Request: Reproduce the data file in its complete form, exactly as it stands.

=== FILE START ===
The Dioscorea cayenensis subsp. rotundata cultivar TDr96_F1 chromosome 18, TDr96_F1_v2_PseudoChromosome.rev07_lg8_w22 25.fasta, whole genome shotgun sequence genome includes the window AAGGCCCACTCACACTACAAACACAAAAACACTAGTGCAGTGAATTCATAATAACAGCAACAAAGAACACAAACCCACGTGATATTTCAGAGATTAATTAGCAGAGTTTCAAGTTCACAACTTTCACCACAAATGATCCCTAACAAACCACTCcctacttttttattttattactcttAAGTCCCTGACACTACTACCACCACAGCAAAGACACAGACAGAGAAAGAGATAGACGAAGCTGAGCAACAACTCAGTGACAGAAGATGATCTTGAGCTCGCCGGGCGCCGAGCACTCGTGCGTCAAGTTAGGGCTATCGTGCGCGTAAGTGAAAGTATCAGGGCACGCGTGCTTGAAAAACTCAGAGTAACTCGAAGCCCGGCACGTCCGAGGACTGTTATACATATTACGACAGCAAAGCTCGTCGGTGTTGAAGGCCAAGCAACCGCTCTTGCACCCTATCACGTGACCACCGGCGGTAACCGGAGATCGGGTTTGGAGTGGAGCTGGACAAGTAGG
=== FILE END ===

The Dioscorea cayenensis subsp. rotundata cultivar TDr96_F1 chromosome 18, TDr96_F1_v2_PseudoChromosome.rev07_lg8_w22 25.fasta, whole genome shotgun sequence genome includes the window AAGGCCCACTCACACTACAAACACAAAAACACTAGTGCAGTGAATTCATAATAACAGCAACAAAGAACACAAACCCACGTGATATTTCAGAGATTAATTAGCAGAGTTTCAAGTTCACAACTTTCACCACAAATGATCCCTAACAAACCACTCcctacttttttattttattactcttAAGTCCCTGACACTACTACCACCACAGCAAAGACACAGACAGAGAAAGAGATAGACGAAGCTGAGCAACAACTCAGTGACAGAAGATGATCTTGAGCTCGCCGGGCGCCGAGCACTCGTGCGTCAAGTTAGGGCTATCGTGCGCGTAAGTGAAAGTATCAGGGCACGCGTGCTTGAAAAACTCAGAGTAACTCGAAGCCCGGCACGTCCGAGGACTGTTATACATATTACGACAGCAAAGCTCGTCGGTGTTGAAGGCCAAGCAACCGCTCTTGCACCCTATCACGTGACCACCGGCGGTAACCGGAGATCGGGTTTGGAGTGGAGCTGGACAAGTAGG